Agile, Programming

Tasking

I have been following this seemingly innocuous practice of “tasking” when programming on a story, which I find very useful and I recommend you try it. Here are the what, when and whys of tasking.

What: Breaking the story into small tasks that could be worked on sequentially.

When: Before writing the first line of code for the implementation of the story.

Why:
Understanding: By breaking the story into smaller chunks, it gives a good grasp on the entire scope of the story. It helps define the boundary of the story and gives a good idea of what is in scope and out of scope.
Completeness: Tasking makes you think of the edge case scenarios and is a conversation starter for missed business requirements or even cross functional requirements like security, performance, et al.
Estimation: Doing tasking right in the beginning of the story gives a sense of the story size. On my current project we are following the Kanban process. Ideally we would like to have “right-sized” stories, not too-big not too-small. Tasking helps me decide if the story is too big and if it is, then how could it be possibly split into smaller ones.
Orientation: This has been a big thing for me. I feel I go much faster when I have a sense of direction. I like to know what is coming next and then just keep knocking off those items one by one.
Talking point: If you have 1 task per sticky which I recommend, it serves as a good talking point for say business tasks vs refactoring/tech tasks, prioritizing the tasks, et al.
Pair switch: If you are doing pair programming, like we do, then you could be switching pairs mid way through the story. Having a task list helps retain the original thought process when pairs switch. Stickies are transferable and they travel with you if you change locations.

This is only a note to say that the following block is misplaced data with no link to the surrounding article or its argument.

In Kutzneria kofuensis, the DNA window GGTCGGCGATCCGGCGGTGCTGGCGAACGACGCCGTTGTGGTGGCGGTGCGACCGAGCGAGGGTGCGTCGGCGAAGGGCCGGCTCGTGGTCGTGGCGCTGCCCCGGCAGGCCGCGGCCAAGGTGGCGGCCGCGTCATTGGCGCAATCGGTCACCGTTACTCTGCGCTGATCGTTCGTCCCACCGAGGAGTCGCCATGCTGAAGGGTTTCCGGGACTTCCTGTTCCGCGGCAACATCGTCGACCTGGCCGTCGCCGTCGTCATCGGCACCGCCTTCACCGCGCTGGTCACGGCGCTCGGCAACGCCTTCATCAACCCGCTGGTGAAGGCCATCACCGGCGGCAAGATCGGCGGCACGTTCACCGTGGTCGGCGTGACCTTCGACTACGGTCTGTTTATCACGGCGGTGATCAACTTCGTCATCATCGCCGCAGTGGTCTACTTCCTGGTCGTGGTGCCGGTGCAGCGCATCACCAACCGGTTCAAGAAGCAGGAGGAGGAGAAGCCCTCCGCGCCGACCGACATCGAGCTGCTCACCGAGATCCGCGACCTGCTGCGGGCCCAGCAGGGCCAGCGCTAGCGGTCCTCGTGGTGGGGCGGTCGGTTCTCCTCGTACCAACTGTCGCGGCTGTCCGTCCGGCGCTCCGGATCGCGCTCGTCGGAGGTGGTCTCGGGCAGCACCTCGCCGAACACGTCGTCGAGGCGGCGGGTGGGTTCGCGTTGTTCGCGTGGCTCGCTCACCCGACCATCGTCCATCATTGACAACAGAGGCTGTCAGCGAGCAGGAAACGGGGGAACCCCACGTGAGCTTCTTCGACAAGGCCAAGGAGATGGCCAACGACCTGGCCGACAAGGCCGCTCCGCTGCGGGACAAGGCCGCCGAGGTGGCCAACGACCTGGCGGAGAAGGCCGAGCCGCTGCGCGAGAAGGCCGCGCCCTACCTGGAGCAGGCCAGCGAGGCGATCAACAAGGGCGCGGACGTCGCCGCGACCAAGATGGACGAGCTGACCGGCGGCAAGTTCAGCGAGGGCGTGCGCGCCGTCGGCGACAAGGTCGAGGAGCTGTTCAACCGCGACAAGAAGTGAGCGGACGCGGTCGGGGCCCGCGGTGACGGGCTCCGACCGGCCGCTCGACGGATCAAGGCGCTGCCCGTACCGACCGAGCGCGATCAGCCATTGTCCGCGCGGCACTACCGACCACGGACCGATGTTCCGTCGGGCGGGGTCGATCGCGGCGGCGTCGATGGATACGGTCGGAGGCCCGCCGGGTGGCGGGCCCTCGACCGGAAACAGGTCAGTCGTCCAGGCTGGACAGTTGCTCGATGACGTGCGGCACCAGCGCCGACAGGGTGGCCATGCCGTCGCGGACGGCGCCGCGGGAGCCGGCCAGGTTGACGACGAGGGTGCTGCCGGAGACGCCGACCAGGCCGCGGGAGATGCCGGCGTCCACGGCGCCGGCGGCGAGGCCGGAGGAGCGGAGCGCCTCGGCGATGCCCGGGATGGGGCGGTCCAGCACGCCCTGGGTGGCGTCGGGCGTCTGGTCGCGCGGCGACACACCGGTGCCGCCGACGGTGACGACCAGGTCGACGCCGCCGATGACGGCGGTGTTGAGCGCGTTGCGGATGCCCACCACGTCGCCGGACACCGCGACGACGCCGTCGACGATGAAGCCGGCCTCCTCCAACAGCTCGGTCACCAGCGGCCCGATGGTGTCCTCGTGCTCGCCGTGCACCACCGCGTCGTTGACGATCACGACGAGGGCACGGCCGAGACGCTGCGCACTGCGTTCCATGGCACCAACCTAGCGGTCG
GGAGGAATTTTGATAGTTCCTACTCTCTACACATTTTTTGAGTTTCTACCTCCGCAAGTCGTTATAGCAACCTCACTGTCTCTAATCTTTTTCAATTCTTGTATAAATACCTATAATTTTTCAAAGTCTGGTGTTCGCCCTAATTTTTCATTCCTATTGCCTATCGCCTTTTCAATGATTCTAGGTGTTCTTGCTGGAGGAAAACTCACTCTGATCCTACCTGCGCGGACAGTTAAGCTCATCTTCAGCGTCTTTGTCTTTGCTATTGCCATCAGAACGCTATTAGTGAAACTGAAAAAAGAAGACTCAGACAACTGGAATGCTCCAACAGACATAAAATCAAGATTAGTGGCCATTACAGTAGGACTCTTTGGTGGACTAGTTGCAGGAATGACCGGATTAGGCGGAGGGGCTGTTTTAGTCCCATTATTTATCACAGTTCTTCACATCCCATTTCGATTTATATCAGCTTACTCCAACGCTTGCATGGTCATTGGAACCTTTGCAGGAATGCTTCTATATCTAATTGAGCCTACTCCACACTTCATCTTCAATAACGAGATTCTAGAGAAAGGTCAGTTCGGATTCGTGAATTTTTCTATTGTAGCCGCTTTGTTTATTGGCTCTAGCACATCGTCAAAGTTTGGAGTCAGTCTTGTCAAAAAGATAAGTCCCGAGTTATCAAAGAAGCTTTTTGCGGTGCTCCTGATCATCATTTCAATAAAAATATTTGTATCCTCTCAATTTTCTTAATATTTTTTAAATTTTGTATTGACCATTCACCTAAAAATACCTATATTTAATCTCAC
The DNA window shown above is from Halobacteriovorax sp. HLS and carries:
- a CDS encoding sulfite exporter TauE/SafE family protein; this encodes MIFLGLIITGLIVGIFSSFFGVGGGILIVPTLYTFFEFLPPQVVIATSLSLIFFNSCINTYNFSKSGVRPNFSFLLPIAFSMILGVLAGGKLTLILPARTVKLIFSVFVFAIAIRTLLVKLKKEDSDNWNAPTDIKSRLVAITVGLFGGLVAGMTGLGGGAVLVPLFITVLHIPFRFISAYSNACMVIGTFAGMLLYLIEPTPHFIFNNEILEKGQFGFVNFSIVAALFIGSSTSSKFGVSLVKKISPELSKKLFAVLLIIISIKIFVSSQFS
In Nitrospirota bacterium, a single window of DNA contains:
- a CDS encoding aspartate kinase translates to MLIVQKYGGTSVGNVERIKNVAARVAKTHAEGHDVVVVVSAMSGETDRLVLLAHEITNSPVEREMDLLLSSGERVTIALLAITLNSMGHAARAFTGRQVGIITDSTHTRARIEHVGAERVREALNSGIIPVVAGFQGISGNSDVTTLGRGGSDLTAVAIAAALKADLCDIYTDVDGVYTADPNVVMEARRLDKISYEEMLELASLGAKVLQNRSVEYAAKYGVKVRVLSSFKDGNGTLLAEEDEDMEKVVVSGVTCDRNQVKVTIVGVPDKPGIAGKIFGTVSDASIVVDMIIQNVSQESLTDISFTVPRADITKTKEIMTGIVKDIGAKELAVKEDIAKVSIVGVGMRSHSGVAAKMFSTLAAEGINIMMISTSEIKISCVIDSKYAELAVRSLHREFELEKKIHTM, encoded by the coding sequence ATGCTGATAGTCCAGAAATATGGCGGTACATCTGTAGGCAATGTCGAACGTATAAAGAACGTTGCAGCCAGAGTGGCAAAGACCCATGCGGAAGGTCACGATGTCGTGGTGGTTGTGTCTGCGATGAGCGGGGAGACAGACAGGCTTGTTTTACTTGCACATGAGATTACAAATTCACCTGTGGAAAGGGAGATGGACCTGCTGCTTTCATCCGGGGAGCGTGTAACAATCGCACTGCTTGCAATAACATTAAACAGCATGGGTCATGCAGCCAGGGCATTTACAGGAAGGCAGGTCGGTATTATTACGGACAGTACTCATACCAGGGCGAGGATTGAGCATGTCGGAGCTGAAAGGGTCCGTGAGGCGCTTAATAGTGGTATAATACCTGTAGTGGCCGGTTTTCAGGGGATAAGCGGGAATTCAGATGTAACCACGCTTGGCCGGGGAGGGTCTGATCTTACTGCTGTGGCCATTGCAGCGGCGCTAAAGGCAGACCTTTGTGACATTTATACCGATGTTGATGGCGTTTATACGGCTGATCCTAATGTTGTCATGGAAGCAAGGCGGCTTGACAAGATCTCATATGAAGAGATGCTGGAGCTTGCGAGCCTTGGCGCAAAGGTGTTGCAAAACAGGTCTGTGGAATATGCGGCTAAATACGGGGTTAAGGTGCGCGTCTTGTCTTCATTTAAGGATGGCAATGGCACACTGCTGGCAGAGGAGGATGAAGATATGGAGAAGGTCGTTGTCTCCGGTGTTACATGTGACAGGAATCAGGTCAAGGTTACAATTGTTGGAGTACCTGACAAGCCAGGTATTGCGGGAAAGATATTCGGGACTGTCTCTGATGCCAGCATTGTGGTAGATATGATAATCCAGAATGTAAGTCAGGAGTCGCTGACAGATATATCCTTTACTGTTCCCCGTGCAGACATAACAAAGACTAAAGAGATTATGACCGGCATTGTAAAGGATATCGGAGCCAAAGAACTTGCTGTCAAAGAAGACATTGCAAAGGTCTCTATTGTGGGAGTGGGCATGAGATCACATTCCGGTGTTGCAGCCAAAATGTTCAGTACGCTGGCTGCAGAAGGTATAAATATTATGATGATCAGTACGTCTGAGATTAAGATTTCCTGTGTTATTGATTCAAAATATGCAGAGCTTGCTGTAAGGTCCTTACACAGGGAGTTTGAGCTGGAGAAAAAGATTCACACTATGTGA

Small commits: Another big one. Each task should roughly correspond to a commit. Each task completion should beg the question “Should we commit now?”. If you are doing it sooner, even better.
Minimize distration: There is a tendency as a developer to fix things outside the scope of the story like refactoring or styling changes to adjacent pieces of code. If you find yourself in that situation, just create a new task for it and play it last.

Thanks for reading and feel free to share your experiences.

Advertisements
Standard

Leave a Reply

Fill in your details below or click an icon to log in:

WordPress.com Logo

You are commenting using your WordPress.com account. Log Out /  Change )

Google+ photo

You are commenting using your Google+ account. Log Out /  Change )

Twitter picture

You are commenting using your Twitter account. Log Out /  Change )

Facebook photo

You are commenting using your Facebook account. Log Out /  Change )

Connecting to %s